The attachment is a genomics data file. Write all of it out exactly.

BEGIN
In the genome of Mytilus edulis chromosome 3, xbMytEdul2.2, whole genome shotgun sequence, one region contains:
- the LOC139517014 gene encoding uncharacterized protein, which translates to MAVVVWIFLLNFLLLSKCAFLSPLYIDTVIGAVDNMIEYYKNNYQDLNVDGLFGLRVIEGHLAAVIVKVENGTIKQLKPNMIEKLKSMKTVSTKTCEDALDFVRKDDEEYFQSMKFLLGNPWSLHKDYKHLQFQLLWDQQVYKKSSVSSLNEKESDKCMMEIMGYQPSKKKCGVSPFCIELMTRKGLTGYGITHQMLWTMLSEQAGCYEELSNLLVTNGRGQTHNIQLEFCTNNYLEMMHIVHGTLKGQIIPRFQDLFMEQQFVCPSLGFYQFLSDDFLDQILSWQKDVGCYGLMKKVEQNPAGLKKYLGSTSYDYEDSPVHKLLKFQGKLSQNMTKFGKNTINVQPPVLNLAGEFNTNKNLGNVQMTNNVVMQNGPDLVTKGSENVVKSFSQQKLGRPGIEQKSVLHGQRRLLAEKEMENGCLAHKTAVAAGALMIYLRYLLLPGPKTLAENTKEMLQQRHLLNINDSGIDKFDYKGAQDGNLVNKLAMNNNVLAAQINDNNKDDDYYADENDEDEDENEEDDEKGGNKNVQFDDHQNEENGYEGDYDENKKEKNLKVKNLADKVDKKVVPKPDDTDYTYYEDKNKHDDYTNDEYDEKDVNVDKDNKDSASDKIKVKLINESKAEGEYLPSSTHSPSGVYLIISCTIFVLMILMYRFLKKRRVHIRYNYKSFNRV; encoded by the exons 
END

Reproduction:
In the genome of Mytilus edulis chromosome 3, xbMytEdul2.2, whole genome shotgun sequence, one region contains:
- the LOC139517014 gene encoding uncharacterized protein, which translates to MAVVVWIFLLNFLLLSKCAFLSPLYIDTVIGAVDNMIEYYKNNYQDLNVDGLFGLRVIEGHLAAVIVKVENGTIKQLKPNMIEKLKSMKTVSTKTCEDALDFVRKDDEEYFQSMKFLLGNPWSLHKDYKHLQFQLLWDQQVYKKSSVSSLNEKESDKCMMEIMGYQPSKKKCGVSPFCIELMTRKGLTGYGITHQMLWTMLSEQAGCYEELSNLLVTNGRGQTHNIQLEFCTNNYLEMMHIVHGTLKGQIIPRFQDLFMEQQFVCPSLGFYQFLSDDFLDQILSWQKDVGCYGLMKKVEQNPAGLKKYLGSTSYDYEDSPVHKLLKFQGKLSQNMTKFGKNTINVQPPVLNLAGEFNTNKNLGNVQMTNNVVMQNGPDLVTKGSENVVKSFSQQKLGRPGIEQKSVLHGQRRLLAEKEMENGCLAHKTAVAAGALMIYLRYLLLPGPKTLAENTKEMLQQRHLLNINDSGIDKFDYKGAQDGNLVNKLAMNNNVLAAQINDNNKDDDYYADENDEDEDENEEDDEKGGNKNVQFDDHQNEENGYEGDYDENKKEKNLKVKNLADKVDKKVVPKPDDTDYTYYEDKNKHDDYTNDEYDEKDVNVDKDNKDSASDKIKVKLINESKAEGEYLPSSTHSPSGVYLIISCTIFVLMILMYRFLKKRRVHIRYNYKSFNRV; encoded by the exons 